The narrator is trying to find a method of scientifically capturing quality.

Also known as goodness or excellence.

How can you tell what is of good quality? Is there an objective measure?

He’s wrestling with the disparaging evaluation of quality.  “It’s just whatever you like.”

This bumps into my personal style guide: avoid the word just.

And Pirsig (the author) corrects that almost immediately. 

What if quality is whatever one likes?

It’s a mashup of science and hippie ethos. I can almost smell the vegan chili at the potluck.

Since I fought for this life I’ve been given, do I really get to decide what is worth my time based on what I like?

My perspective has changed, and I am willing to make greater space in my life for what I like just because—no—I will make greater space for what I like without needing additional reasons. 

I climbed the hill.

memories of the wild

I live in the suburbs. It’s very ordinary to me now, and it is the only thing my daughter has ever known.

But I grew up in the forest. Yes, a house with electricity, water and a road for us to drive on. It was even next to other houses. But across the street was the deep woods—the deep woods that didn’t have any houses in it.

This was Alaska after all, so they didn’t have to call it anything. It could just be the woods. Since we were on a road and therefore close to civilization, I think they did call it a forest preserve or some such.

We called it the woods. I spent time in the woods every day, so I knew a little bit about it. I knew how shallow my knowledge of it went. There was a lot more I knew I didn’t know.

When we drove to anchorage we crossed the rivers. In salmon spawning season the bald eagles would join the bears and eat the salmon that were dying in the water.  The eagles were impressive and rare.

But the ravens were not rare. They didn’t wait for salmon season. Now I think of them as huge. When I lived amoang them, they were just ravens. They were perched on the lightpoles in the grocery store parking lot, sometime speaking with their own caw or sometimes making eerie mimicking sounds.

They were smart and greedy. They’d find food and dive in. Or they might work together to get at what they wanted.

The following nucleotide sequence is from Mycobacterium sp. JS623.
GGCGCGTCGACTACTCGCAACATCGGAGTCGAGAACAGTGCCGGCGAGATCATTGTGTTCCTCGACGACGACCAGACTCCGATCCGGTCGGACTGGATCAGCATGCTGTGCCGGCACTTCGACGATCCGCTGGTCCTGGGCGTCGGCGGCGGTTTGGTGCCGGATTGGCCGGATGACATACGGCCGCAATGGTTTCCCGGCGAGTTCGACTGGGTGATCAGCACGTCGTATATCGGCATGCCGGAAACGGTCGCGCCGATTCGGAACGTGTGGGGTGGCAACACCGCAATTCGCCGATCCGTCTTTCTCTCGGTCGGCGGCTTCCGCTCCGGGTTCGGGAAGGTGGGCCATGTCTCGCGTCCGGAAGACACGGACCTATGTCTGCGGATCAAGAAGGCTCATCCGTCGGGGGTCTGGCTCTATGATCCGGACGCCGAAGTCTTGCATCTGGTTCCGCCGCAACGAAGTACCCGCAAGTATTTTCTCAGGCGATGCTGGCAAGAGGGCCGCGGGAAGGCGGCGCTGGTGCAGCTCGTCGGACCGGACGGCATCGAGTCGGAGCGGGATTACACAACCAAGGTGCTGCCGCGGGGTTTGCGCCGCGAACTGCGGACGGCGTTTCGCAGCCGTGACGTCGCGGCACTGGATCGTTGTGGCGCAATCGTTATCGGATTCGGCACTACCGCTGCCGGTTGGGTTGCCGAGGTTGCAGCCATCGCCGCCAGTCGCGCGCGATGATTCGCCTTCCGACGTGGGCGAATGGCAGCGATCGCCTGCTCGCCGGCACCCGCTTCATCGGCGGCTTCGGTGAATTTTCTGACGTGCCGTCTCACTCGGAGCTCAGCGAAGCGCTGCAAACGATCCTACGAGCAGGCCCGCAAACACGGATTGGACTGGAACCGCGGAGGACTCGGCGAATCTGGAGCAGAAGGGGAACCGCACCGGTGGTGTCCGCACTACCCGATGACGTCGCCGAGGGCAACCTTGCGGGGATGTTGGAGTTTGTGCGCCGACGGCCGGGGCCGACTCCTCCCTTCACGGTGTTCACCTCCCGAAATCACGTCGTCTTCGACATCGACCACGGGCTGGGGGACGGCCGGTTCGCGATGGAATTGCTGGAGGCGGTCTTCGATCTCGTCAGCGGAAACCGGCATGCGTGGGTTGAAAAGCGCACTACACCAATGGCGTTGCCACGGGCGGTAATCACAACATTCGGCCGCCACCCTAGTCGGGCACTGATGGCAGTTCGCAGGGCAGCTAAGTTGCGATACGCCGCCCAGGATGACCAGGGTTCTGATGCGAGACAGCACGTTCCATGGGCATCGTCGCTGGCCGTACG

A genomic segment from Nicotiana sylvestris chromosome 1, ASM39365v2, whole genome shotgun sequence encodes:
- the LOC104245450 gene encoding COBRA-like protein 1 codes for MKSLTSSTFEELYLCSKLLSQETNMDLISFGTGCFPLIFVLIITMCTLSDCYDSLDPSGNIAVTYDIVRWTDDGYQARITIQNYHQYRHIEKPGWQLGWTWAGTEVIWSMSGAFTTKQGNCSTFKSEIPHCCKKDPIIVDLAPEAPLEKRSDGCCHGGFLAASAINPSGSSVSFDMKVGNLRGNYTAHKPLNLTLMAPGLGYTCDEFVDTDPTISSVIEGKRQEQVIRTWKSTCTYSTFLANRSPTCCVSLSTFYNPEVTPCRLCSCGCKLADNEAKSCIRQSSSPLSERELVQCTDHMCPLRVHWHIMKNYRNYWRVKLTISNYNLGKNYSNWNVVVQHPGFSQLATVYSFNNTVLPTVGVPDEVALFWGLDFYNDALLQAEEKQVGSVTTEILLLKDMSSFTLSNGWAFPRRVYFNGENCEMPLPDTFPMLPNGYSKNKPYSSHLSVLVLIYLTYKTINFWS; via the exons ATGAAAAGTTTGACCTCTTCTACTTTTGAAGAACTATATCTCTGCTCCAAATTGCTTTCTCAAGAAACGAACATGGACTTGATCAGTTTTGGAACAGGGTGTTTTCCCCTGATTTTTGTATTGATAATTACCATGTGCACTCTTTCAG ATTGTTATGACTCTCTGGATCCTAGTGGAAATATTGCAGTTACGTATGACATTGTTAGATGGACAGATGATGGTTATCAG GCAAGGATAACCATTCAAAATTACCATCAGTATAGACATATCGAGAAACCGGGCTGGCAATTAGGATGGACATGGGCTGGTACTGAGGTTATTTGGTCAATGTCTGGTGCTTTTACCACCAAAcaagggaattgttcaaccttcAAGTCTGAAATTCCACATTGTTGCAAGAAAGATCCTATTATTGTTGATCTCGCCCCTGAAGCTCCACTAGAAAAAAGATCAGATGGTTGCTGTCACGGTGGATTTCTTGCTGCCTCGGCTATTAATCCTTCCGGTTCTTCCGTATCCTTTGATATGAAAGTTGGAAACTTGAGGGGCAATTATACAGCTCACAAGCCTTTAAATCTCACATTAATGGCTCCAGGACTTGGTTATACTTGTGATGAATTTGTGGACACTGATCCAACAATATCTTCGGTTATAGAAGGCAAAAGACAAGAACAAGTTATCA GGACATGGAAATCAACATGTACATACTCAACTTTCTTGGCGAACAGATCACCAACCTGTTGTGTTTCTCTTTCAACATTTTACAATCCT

I’d seen the ravens on totem poles. It wasn’t until later that I learned to revere the sagas telling stories of the ravens and their wisdom.

It’s been a very long time since I lived close to ravens. 

I live in the suburbs.

Last week I saw a crow. Like a tiny raven, he hopped along the tame green lawn, poking at fallen tree branches—sticks—and keeping his eyes out for possibilities.

I wondered if he remembered his choices, and thought about his chances.

The suburbs have a thinner veneer of wild nature. But there is still a lot I don’t know.

how the story goes

The days have run out. 

I finished. I’m done with all the big cancer treatments. 

I am remembering the story of Jonah. He’s famous for being swallowed by a whale. But the whale wasn’t the end of the story. It was an interstitial adventure that happened while he was on his MISSION to go talk to Nineveh about how God was going to destroy them if they did not repent.

I’ve spend a year with very short horizons. Get through a surgery…Get through 4 doses of chemo…No, just this one dose. 

Ok, just this one day.

And then…

Jonah was in the whale for three nights. He didn’t know how long it would be. 

I was told how long my treatment would be. 

And now it’s over. I am cancer free.

Barfed up on the beach by my former prison, the whale.

What was I doing again? What was it that was so important that I lost sleep and plotted and planned? What were my dreams again?

That’s one story.

Then there was that other story, the one where Joshua got his army to march around the walls of Jericho. There was a formula for that one. He was supposed to march his army around the walls once a day, and on the seventh day go around seven times, blow the trumpet and THEN the walls would fall down.

I wonder if Joshua and his army were thinking about after the walls fell?

It’s a lot of tension. 

Will they fall? After seven days of nothing, and THEN they fall?

As the story goes, they walls fell down and they took the city. It was a bloody scene of victory.

I am now standing in the rubble of the wall. 

I don’t know if I’m the army or the rubble. Truly, I would like to be the victorious army. But I feel like a rubble.

When I was counting the days that remained I was imagining the feeling of victory. 

I knew I’d still be weak, but I was hoping I could shake it off. 

If I’m the rubble, I’ll have to have patience as I rebuild myself. If I’m the army, I can start yelling.

I really am both, so I’ll do both as best I can. It’s my story now.

hero’s journey

Since Friday I’ve ben radioactive. Truly all the way radioactive. They read me on a Geiger counter. I was disappointed that it didn’t click like it does in the movies.

Now I’m a sci fi action hero—on the hero’s journey like J. Campbell talks about. Leaving the nest…Kicked out to go find the magic I can bring back to save everyone.

Passed so many fairy tale tests along the way. Is this the last one? There is always another straw, so I dare not say it is the last. But I anticipate recovering my strength and capacity. Wise women who went before have told me it will return.

I miss being able to think. My mind is weak. Sci fi is a great genre for this experience. An old short story Flowers for Algernon. It’s a dark problematic story of how a mentally challenged young man gets some drugs that worked on a rat named Algernon to make him smarter. He gets genius level and then loses it.

He once understood things. Once upon a time he was extraordinary.